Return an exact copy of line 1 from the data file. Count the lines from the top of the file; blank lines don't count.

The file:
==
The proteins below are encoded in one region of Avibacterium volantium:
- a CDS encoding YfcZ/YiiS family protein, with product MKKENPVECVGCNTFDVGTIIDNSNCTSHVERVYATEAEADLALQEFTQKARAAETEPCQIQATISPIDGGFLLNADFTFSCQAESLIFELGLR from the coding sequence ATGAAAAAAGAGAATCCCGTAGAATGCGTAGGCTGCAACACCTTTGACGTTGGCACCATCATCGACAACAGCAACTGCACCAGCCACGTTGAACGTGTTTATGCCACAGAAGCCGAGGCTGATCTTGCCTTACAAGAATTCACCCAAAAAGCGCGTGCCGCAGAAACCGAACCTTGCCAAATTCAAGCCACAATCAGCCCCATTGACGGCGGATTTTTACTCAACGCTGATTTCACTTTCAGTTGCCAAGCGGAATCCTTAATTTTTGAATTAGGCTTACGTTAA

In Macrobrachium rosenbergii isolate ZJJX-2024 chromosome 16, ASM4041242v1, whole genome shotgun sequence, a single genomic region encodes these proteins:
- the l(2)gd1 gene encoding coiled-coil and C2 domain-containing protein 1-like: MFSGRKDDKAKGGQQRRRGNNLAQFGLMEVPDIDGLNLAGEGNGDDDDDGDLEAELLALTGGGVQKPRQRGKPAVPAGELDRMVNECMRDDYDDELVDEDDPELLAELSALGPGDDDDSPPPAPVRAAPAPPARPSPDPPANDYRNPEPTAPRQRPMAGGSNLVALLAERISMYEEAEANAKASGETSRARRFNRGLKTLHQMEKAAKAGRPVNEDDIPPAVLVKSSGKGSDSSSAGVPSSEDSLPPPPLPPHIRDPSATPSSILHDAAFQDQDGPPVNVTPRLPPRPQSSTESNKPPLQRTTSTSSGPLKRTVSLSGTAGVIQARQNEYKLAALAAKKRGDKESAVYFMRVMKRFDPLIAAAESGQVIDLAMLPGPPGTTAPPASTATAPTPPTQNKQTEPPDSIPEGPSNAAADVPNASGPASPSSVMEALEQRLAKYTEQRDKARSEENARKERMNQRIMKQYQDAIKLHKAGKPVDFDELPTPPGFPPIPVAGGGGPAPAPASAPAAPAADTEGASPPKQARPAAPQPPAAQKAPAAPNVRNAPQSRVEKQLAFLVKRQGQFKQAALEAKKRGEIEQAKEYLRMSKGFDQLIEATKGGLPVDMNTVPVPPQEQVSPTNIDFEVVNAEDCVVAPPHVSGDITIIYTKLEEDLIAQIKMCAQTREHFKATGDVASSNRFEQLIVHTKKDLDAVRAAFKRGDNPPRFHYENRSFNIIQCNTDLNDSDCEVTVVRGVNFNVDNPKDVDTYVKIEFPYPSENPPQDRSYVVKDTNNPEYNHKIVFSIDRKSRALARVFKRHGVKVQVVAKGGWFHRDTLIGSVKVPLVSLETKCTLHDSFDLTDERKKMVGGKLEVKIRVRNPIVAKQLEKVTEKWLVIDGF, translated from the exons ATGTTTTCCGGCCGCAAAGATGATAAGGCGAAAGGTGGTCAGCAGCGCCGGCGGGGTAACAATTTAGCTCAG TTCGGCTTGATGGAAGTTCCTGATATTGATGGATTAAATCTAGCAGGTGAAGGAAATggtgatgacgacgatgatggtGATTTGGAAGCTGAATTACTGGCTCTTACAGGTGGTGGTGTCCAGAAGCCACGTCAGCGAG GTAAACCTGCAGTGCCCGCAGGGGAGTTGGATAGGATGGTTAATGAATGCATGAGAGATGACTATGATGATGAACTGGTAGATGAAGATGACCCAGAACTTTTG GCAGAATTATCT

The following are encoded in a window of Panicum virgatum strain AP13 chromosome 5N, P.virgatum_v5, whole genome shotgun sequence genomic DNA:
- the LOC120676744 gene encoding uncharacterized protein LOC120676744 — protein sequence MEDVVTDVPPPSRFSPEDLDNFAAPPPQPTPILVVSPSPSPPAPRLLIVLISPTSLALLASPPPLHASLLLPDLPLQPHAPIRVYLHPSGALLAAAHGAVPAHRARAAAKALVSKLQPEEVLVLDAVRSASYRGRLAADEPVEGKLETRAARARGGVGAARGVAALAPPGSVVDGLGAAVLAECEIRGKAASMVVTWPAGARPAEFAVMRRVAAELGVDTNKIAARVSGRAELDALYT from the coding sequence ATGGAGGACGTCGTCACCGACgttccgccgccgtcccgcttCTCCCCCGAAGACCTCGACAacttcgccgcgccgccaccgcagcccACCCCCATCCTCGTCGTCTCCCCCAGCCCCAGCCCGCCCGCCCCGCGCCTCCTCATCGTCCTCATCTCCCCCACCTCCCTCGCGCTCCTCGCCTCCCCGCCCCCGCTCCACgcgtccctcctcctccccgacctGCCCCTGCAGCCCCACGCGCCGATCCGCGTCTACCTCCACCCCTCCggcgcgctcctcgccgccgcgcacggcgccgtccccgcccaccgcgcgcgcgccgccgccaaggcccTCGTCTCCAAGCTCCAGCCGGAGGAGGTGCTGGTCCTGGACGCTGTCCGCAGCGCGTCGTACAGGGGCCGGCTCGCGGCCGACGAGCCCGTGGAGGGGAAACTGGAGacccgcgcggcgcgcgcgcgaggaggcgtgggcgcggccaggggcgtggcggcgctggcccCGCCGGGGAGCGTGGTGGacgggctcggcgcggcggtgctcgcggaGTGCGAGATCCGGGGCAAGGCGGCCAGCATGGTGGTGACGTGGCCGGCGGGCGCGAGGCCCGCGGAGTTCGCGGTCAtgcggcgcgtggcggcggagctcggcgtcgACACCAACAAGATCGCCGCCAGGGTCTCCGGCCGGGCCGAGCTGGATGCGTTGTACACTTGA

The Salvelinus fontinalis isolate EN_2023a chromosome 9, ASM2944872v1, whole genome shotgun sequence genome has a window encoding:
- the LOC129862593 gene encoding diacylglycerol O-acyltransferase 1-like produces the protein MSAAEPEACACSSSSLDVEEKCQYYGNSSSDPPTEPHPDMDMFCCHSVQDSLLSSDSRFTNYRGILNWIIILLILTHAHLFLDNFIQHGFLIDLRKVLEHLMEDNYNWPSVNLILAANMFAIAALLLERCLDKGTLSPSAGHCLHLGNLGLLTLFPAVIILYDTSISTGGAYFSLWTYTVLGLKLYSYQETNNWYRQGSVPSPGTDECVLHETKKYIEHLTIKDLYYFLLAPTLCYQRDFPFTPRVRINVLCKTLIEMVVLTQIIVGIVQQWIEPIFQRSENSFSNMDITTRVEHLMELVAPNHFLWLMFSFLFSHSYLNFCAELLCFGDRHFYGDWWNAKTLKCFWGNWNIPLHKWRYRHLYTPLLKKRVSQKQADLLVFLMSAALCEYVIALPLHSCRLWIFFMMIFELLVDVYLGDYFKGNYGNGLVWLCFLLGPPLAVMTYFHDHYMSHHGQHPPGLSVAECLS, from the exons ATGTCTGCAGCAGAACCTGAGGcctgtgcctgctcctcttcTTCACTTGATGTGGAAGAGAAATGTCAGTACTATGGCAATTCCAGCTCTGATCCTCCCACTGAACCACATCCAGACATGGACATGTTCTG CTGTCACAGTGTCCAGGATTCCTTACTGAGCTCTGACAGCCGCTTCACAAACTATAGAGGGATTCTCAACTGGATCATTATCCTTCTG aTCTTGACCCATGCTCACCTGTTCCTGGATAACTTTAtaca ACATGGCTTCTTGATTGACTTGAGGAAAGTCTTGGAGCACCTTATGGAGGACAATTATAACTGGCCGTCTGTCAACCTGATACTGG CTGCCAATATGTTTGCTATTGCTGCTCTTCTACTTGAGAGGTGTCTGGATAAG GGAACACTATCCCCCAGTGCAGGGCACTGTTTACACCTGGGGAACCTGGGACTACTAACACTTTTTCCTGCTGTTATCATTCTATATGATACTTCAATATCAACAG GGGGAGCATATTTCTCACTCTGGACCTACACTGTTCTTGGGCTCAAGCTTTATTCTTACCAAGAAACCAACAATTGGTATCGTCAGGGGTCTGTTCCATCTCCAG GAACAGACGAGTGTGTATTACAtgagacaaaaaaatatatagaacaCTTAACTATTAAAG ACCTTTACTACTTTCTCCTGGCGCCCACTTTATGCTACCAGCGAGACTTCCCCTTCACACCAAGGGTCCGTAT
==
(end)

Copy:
The proteins below are encoded in one region of Avibacterium volantium: